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C++ versus Java

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I have done some programming in both Java and C++. I understand that C++ is supposed to be faster and stuff, but it seems so much more complicated than Java. In the lines of code that I used to make a window pop in C++, I could program a nice little Java program. My main question is: Is C++ really that much better and worth all that extra programming?

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As usual, it depends on what you're doing. Yes, C++ is much faster, but if all you need is Pong, that's really not an issue. Java is much "cleaner" than C++, but it takes some control from you. Also, if you want to go 3D, Java sucks, unless you use a Java binding of a C++ library or engine, in which case, you are really using C++.

There have been a lot of threads about this topic.

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It all depends on what you are wanting to do really. Simple trivial stuff like making some GUIs and simple console programs, sure, Java is a lot easier to use than C++. However, let's say you wanted to make a 3d game, would you even consider Java? There are a limitless number of choices avaliable for C++ to do so, in java, all you have is Java3D really. So if you are into games, then yes, C++ is worth all that extra programming and is that much better. But for simple stuff, things like Python are much faster than C++ and Java to get done. It's up to you to get the right tool for the job. Java and C++ are for two different things pretty much. [smile]

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I think Drew_Benton said it well, its not a matter of being "better" its a matter of picking the right tool for the job. Having said that, I am born and raised on c++ and thus am a little biased. Ive done very minimal java programming, but i remember hearing that java does not support operator overloading, which would make wiriting math intensive things (with your own vector and matrix classes and such) a pain in the ass (just like straight c) cross(&u, &v, &result) is an ugly and unintuitive way to do things, and you need to unroll the order of operations yourself and lay them out line by line. Having said that its a matter of opinion and what suits your project. If you're doing GUI programming, win32 with c++ is going to be a lot of extra work, however there are people who felt GUI programming was needlessly complicated, and out of that need for faster development, has come, mfc, GTK+, .NET, ATL and other solutions.

uh... i rambled and got off topic, but theres my two cents
cheers
-Dan

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Find a good game library for c++ and it won't seem more complicated. Clanlib is great, but not much for tutorials. The examples are clear though. It takes very few lines of code to get a window up with background. SDL is also good. Try Cone3d's SDL tutorials, but skip the one on fonts and get a font library.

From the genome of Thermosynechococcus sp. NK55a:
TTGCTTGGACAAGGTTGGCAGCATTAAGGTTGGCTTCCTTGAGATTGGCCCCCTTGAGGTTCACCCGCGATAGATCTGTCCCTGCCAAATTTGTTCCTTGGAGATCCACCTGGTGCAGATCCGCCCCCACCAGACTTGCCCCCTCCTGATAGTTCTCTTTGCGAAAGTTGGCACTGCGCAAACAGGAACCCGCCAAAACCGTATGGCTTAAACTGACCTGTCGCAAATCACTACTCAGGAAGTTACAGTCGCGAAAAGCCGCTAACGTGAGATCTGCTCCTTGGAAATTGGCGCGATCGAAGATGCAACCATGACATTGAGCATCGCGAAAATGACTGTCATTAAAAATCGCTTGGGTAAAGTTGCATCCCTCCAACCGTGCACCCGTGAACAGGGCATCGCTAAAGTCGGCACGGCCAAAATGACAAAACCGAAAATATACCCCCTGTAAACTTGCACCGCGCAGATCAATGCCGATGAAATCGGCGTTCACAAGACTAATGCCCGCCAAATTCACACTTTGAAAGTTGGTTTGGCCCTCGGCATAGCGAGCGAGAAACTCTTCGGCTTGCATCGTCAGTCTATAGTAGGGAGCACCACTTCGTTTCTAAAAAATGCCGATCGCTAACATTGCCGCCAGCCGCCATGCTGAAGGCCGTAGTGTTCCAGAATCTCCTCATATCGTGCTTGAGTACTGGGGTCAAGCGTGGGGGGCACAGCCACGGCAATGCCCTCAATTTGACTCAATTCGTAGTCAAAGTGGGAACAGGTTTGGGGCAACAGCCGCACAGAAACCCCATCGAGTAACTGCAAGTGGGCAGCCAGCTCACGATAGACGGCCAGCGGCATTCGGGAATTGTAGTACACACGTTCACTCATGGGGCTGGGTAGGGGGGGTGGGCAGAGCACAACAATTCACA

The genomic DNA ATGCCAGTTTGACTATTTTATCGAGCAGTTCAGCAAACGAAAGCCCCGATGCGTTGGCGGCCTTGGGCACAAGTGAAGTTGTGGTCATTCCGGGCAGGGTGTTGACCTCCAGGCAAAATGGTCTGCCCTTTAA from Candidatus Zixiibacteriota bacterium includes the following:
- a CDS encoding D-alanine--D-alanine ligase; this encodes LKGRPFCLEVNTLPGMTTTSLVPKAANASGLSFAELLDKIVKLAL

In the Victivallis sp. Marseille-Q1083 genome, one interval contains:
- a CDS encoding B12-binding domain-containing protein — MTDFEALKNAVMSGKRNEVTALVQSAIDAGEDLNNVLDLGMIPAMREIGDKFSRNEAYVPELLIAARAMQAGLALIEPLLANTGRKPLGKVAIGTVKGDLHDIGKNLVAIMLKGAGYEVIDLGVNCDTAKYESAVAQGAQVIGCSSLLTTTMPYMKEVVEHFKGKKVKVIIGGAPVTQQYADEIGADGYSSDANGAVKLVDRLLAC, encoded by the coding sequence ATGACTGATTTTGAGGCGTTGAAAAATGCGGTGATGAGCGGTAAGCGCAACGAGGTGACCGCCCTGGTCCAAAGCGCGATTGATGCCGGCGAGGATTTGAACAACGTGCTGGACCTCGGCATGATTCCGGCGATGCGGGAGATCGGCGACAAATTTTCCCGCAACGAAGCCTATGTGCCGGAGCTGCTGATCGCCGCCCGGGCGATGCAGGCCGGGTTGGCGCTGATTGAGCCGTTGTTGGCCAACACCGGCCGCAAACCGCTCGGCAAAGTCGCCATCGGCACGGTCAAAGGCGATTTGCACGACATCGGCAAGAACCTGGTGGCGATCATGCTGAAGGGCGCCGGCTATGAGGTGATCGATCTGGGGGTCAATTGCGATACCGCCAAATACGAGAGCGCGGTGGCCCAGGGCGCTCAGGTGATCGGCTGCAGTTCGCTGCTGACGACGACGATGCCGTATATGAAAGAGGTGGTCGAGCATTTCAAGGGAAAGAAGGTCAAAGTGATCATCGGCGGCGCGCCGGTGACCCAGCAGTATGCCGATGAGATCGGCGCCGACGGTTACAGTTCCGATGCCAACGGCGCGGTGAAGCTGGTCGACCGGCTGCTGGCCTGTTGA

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I agree that for 3d games, C++ would be better. But I saw a 3d game made in Java. I can't remember what it was called, but it was a project posted by a member of programmersunlimited's forums. It looked like high quality, and he claimed on the terrain demo to get FPS of 80.

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Java defense mode, activate! :P

Quote:
Ademan555
i remember hearing that java does not support operator overloading


I've managed to get around it pretty well. Mind you I never used it too much in C++, but for all of my math-related purposes, it just hasn't been a significant issue. If it's a really pressing issue that prevents sleep at night, JFront (a preprocessor), which adds operator overloading functionality to Java is kicking around.

Quote:
Original post by Drew_Benton
However, let's say you wanted to make a 3d game, would you even consider Java? There are a limitless number of choices avaliable for C++ to do so, in java, all you have is Java3D really.


Java has plenty of options for 3D, and Java3D is certainly not the most potent. Xith3D is quite popular, as is LWJGL (Light-Weight Java Game Lib). And if you want to go low-level, then the OpenGL bindings are available for Java. If you take a look around, there are actually quite a number of 3D games that are using Java. Not only that, but they run quite nicely. :)

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Quote:
Original post by Drew_Benton
There are a limitless number of choices avaliable for C++ to do so, in java, all you have is Java3D really. So if you are into games, then yes, C++ is worth all that extra programming and is that much better.[smile]


For completeness sake, that's no longer true. LWJGL provides direct crossplatform native bindings for Opengl, Openal, DevIL, FMOD, and input. It is tailored specifically for games. Tribal Trouble is a 3D RTS built on top of LWJGL. There's also JOGL, JOAL, and JInput, which are all open source Sun projects providing cross platform native bindings to OpenGL, OpenAL, and input. There are also a couple of scenegraph engines around: Xith3D and jMonkey are both Open Source (though in light of the attention jMonkey got at the last GDC there has been some discussion of commercial licenses), and Aviatrix3D is a commercial engine in development (though the site appears to be down at the moment).

There's plenty of Java gaming resources out there, for those who are interested in them. The developers of PuzzlePirates made a chunk of their code available to those who wish to try Java game dev. You can use the released source to develop online 2D Java games for the GameGardens site. PuzzlePirates, a Java MMO, was initially distributed online only but was recently picked up for retail distribution by Ubisoft.